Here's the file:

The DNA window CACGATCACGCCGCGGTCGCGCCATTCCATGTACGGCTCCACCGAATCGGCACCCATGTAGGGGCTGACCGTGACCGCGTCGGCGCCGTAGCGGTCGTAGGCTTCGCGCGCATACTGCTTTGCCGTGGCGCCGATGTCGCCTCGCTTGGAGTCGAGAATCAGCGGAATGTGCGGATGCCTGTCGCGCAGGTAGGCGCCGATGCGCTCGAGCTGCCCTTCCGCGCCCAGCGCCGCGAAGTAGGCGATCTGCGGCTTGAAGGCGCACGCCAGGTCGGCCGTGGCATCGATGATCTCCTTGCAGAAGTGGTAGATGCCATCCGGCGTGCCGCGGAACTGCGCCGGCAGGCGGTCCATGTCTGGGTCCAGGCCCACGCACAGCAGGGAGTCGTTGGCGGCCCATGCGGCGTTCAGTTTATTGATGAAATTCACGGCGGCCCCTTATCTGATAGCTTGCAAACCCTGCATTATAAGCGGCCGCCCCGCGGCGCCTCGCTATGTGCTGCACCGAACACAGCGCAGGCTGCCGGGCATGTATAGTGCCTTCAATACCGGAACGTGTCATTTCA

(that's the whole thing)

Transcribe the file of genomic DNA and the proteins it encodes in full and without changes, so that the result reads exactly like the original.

The DNA window CACGATCACGCCGCGGTCGCGCCATTCCATGTACGGCTCCACCGAATCGGCACCCATGTAGGGGCTGACCGTGACCGCGTCGGCGCCGTAGCGGTCGTAGGCTTCGCGCGCATACTGCTTTGCCGTGGCGCCGATGTCGCCTCGCTTGGAGTCGAGAATCAGCGGAATGTGCGGATGCCTGTCGCGCAGGTAGGCGCCGATGCGCTCGAGCTGCCCTTCCGCGCCCAGCGCCGCGAAGTAGGCGATCTGCGGCTTGAAGGCGCACGCCAGGTCGGCCGTGGCATCGATGATCTCCTTGCAGAAGTGGTAGATGCCATCCGGCGTGCCGCGGAACTGCGCCGGCAGGCGGTCCATGTCTGGGTCCAGGCCCACGCACAGCAGGGAGTCGTTGGCGGCCCATGCGGCGTTCAGTTTATTGATGAAATTCACGGCGGCCCCTTATCTGATAGCTTGCAAACCCTGCATTATAAGCGGCCGCCCCGCGGCGCCTCGCTATGTGCTGCACCGAACACAGCGCAGGCTGCCGGGCATGTATAGTGCCTTCAATACCGGAACGTGTCATTTCA